[Hpn] NStar, homeless shelter at odds

W.C.Tinker wtinker@metrocast.net
Sat, 1 Feb 2003 10:53:10 -0500


Boston Globe Online / Metro | Region / NStar, homeless shelter at odds
Cutoff is threatened due to $162,000 bill
By David Abel, Globe Staff, 2/1/2003
The region's dominant electric utility company yesterday told one of the
city's largest homeless shelters it plans to cut off its electricity next
week.

NStar won't treat the New England Shelter for Homeless Veterans, which
houses hundreds of the city's homeless every night, differently than any
other client, officials there said yesterday. For years, the shelter has
owed the utility more than $150,000, and the utility wants its money.
''The bottom line is: When you sell something, you get paid for it,'' said
Mike Monahan, NStar's spokesman. ''We're going to cut them off. That's the
notice. They have to pay. We have done everything we can do to resolve
this.''
If NStar follows through with its threat, shelter officials said they would
effectively be shut down. The lights would go out. Their refrigerators,
where they stock food for about 350 people every day, would lose power. All
the computers would go down. The elevators in the 10-story building off
Government Center, necessary for scores of disabled vets, would stop
running.
''We lose our electric power, the whole place collapses,'' said Jim McIsaac,
the shelter's chief executive and a retired Navy captain. ''Everyone else
has been working with us, but the truth is we're going through very hard
times. We have absolutely no reserves -- we're running on fumes.''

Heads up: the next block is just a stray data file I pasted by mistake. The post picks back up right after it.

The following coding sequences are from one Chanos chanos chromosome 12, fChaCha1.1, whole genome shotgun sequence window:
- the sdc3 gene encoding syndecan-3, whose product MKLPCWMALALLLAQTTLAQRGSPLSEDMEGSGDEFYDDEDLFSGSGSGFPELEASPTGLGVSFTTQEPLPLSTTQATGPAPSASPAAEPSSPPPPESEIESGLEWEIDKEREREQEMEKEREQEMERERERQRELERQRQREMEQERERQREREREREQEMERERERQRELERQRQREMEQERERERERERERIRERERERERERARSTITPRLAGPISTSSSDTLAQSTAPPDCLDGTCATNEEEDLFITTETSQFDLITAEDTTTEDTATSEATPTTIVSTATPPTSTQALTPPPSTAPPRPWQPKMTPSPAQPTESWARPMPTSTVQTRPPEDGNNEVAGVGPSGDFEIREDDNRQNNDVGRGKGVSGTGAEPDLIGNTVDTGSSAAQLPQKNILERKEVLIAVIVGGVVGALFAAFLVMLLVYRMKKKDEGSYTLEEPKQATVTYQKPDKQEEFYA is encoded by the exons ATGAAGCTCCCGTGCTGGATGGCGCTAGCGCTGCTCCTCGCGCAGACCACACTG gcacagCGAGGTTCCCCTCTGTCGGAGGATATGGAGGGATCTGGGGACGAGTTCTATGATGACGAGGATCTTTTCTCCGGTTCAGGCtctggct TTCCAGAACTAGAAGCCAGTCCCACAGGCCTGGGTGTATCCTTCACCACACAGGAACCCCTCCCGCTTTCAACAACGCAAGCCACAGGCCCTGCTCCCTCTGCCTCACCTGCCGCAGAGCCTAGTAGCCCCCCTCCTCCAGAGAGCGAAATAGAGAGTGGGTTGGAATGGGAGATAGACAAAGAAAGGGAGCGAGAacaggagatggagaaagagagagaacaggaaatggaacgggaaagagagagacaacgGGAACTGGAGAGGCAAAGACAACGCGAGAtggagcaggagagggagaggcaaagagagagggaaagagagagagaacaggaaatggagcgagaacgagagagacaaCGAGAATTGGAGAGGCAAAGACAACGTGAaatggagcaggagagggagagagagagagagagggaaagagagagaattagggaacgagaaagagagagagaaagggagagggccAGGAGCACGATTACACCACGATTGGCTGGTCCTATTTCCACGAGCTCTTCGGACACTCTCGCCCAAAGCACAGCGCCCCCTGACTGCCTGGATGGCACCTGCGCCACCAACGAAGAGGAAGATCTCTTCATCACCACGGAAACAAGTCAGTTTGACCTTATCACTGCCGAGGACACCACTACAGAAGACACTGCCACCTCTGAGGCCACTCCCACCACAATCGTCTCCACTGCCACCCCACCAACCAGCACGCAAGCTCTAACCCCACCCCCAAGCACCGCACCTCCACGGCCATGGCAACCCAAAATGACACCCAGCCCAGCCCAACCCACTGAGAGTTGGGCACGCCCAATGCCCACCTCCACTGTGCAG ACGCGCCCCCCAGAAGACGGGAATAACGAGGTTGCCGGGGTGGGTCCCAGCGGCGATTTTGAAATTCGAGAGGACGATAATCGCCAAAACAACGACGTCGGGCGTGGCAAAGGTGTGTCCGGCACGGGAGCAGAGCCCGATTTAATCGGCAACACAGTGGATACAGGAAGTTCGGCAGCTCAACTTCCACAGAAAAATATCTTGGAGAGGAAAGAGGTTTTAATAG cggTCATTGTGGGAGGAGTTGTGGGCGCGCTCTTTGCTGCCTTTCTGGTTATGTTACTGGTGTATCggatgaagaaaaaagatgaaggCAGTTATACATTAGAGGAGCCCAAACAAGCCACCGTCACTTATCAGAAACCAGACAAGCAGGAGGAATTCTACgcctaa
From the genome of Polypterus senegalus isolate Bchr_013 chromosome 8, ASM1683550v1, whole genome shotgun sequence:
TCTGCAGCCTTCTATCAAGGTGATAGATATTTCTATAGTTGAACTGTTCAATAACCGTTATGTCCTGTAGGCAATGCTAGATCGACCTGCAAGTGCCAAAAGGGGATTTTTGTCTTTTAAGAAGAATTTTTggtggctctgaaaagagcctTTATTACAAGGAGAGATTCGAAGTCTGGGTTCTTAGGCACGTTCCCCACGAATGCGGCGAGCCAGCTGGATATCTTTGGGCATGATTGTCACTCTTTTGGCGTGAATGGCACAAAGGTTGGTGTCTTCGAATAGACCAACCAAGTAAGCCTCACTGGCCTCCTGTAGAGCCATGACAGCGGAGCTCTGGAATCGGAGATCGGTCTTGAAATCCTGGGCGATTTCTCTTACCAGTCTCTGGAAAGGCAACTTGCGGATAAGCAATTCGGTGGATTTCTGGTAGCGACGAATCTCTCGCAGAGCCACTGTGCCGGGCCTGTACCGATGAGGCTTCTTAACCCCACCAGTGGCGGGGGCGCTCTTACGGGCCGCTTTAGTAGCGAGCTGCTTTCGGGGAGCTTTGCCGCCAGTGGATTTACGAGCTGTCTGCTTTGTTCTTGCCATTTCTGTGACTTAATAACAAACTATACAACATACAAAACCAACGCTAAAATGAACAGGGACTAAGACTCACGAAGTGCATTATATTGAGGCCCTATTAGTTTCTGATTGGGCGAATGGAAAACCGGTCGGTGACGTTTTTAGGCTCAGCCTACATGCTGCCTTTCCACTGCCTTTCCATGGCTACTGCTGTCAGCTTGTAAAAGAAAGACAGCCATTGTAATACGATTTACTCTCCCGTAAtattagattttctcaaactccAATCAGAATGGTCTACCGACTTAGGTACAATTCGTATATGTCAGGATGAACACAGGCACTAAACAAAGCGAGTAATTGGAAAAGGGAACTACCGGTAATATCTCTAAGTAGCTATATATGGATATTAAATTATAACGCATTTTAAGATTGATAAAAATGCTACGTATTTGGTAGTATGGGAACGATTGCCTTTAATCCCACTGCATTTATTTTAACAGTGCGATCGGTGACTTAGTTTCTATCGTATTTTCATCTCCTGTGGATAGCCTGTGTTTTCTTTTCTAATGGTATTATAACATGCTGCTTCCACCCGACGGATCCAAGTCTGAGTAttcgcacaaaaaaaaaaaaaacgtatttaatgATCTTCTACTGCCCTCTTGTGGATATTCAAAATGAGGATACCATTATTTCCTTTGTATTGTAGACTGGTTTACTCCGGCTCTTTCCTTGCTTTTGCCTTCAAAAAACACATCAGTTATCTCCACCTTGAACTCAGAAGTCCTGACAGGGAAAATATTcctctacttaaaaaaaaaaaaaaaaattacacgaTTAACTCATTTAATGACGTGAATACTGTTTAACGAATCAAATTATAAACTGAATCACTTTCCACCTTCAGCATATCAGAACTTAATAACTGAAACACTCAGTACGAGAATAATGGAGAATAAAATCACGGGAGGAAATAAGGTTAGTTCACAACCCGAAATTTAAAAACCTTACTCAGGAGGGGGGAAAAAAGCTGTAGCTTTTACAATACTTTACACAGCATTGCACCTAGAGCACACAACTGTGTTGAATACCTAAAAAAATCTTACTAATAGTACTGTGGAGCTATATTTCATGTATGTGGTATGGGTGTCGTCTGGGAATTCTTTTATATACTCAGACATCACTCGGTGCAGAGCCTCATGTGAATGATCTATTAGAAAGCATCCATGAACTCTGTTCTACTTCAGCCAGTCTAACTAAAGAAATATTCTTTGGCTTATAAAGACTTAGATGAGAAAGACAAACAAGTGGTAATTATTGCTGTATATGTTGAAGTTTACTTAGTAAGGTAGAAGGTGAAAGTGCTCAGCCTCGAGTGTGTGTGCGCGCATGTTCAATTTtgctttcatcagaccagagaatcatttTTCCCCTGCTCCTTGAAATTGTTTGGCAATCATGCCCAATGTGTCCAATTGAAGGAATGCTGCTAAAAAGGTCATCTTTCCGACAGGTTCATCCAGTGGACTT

The reason the electric bill has ballooned -- it peaked at $250,000 before
the shelter paid NStar $88,000 three weeks ago -- is the confluence of a
tight budget, rising demand for the shelter, and past mismanagement, McIsaac
said.
Like other shelters throughout Massachusetts, the veterans shelter saw its
state subsidy cut this fiscal year by 15 percent -- or about $450,000 -- to
$2.1 million.
At the same time, with the city's homeless population rising to record
levels, the shelter has seen its capacity swell.
On Thursday night, for example, with state and federal dollars supporting
only 190 beds, the veterans shelter had 361 men and women sleeping on beds
and cots. At one point this winter, for the first time in the shelter's
history, people were forced to sleep on the floor.
Though the refuge is struggling with rising gas and heating bills -- it also
owes about $50,000 for steam -- it's also trying to overcome a management
problem that allowed its electric bill to lapse about five years ago,
McIsaac said. Over several months, the bill grew to more than $100,000, and
with interest compounding since, the shelter hasn't been able to catch up
with its payments.
''We're not totally innocent here,'' said McIsaac, who took over the shelter
two years ago. ''We should have come up with a payment plan and we didn't.
It's a mistake we made.''
Though McIsaac said he never received a call from NStar officials before
receiving notice yesterday, Monahan said his company has repeatedly sought a
payment plan from him over the past three months.
''They continue to owe us a substantial amount of money,'' he said. ''We
serve nursing homes, hospitals, and residences, and we cannot place the
burden of that sum of money on our other customers.''
Officials at the Massachusetts Department of Veterans Services, which
oversees the shelter and provides it about $180,000 a month to cover
payroll, said they don't have problems with the current administration.
''Every one of our service providers is having a hard time with cash flow,''
said Tom Kelley, the veterans services commissioner. ''The truth is the
people taking care of the veterans in these shelters are angels of mercy,
and they're doing the best job they can, considering the circumstances.''
The shelter owes NStar $162,000, McIsaac said. On Monday, he plans to meet
with the electric company's financial officers, and he hopes they'll cut the
shelter some additional slack.
''Are they really going to shut us down in the middle of the winter?'' he
said. ''If they do, it would be a total social disaster.''

David Abel can be reached at dabel@globe.com.

This story ran on page B1 of the Boston Globe on 2/1/2003.

 Copyright 2003 Globe Newspaper Company.